Keep protein in mind when planning your vegan diet. Plant-based proteins are often lower in saturated fat and higher in fiber than animal-based proteins. An average healthy adult requires approximately 0.8-1g of protein per kg of body weight.2 For example, if you weigh 65 kg, your protein requirement is 52-65 grams of protein per day. Keep in mind that you may need more protein if you exercise often to help rebuild your muscles after working out. Try out the following protein-rich meal ideas:3

  • Have oatmeal for breakfast. ¼ cup of oatmeal has around 3 g protein.
  • Have some almonds for a morning snack. ¼ cup almonds has around 8 g protein.
  • Add black beans to your soup or salad at lunch. ¾ cup black beans have around 11 g protein.
  • Try a tofu vegetable stir-fry for dinner. ¾ cup tofu has around 16 g protein.
  • Peanut butter on whole grain toast with a glass of enriched non-dairy beverage is a great protein-rich snack any time of the day.

One of the great things about a vegan diet is that it can be cheaper in many ways! Take a look at the below chart for a cost comparison between plant-based protein and animal-based protein. You will see that plant-based proteins are often significantly cheaper. For more ways to eat on a budget, check out our previous blog here:

Plant-Based Proteins Animal-Based Proteins
Tofu: $1.08/25g protein Flank Steak: $2.50/25g protein
Dy White Beans: $0.29/25g protein Ground Beef: $1.65/25g protein
Dry Chickpeas: $0.38/25g protein Ham: $1.75/25g protein
Dry Lentils: $0.41/25g protein Eggs: $1.64/25g protein
Barley: $1.00/25g protein Chicken Breast: $1.67/25g protein
Peanuts: $0.55/25g protein Canned Salmon: $1.74/25g protein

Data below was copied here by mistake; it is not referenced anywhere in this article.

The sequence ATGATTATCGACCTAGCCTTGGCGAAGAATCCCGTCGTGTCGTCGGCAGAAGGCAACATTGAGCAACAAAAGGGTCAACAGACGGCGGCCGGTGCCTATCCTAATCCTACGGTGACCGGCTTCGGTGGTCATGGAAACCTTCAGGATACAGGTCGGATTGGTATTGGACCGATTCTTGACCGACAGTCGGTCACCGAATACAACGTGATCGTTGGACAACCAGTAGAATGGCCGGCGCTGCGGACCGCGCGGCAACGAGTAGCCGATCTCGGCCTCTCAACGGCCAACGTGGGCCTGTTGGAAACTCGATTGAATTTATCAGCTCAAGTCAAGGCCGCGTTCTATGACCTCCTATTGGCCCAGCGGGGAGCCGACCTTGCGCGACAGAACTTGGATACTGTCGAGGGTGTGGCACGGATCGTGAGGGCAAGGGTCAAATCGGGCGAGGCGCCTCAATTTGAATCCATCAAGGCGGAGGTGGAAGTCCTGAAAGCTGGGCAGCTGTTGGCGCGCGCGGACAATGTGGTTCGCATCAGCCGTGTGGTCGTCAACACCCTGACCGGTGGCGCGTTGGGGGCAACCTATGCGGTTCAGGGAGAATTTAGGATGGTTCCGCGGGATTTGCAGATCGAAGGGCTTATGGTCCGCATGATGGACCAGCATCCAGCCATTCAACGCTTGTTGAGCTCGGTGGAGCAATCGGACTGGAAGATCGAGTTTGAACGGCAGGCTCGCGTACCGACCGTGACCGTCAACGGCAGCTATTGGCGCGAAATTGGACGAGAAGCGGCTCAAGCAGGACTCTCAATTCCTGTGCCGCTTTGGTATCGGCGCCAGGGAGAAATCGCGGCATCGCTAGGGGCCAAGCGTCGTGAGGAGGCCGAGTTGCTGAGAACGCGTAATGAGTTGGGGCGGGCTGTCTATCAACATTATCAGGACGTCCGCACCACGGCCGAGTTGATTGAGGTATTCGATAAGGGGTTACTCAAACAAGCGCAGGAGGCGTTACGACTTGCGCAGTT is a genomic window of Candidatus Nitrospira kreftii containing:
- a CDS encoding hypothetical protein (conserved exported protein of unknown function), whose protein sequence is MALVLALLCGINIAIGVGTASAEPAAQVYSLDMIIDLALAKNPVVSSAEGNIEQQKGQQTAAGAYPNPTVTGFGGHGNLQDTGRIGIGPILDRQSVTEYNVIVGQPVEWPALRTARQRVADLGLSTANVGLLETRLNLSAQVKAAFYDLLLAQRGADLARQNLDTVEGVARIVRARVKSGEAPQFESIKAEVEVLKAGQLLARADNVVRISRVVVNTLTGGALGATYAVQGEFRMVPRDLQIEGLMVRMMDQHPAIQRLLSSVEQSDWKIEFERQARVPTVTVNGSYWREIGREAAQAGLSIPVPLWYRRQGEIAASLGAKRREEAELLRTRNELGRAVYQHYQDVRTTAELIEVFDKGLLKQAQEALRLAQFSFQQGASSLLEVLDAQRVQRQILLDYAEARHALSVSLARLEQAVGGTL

All prices were taken from our local Loblaws. Keep in mind that while prices fluctuate, this is a good representation of how plant-based proteins are often cheaper!

With so many different milk alternatives on the market, it can be confusing to figure out which non-dairy beverage is right for you. Soy milk is the most nutritionally equivalent to cow’s milk, and at 8 grams of protein per cup, it is a much better source of protein compared to other plant-based beverages such as almond and rice milk that have around 1 gram of protein each.4 So, we suggest that if you are looking to replace a significant amount of cow’s milk in your diet to replace it with soy milk to keep a similar nutritional value. If you’re only replacing small amounts of cow’s milk, such as the milk that you add to your coffee, go for whichever plant-based beverage that you prefer.

If you’re interested in plant-based eating but feel a little overwhelmed about making the change, don’t fret! Remember that it’s not all or nothing. Start with one vegan meal per week and go from there, or try swapping half the ground beef in your taco recipe for black beans. Even small changes towards vegan eating can add up to big health benefits in the long run.

  1. EatRightOntario 4 Steps to a Balanced Vegan Diet (2016)
  2. How Much Protein Do You Need per Day? (2018)
  3. EatRightOntario Introduction to Protein and High Protein Foods (2017)
  4. Milk (and vegan alternatives: a dietitian’s definitive guide

Monday, April 2, 2018 in ,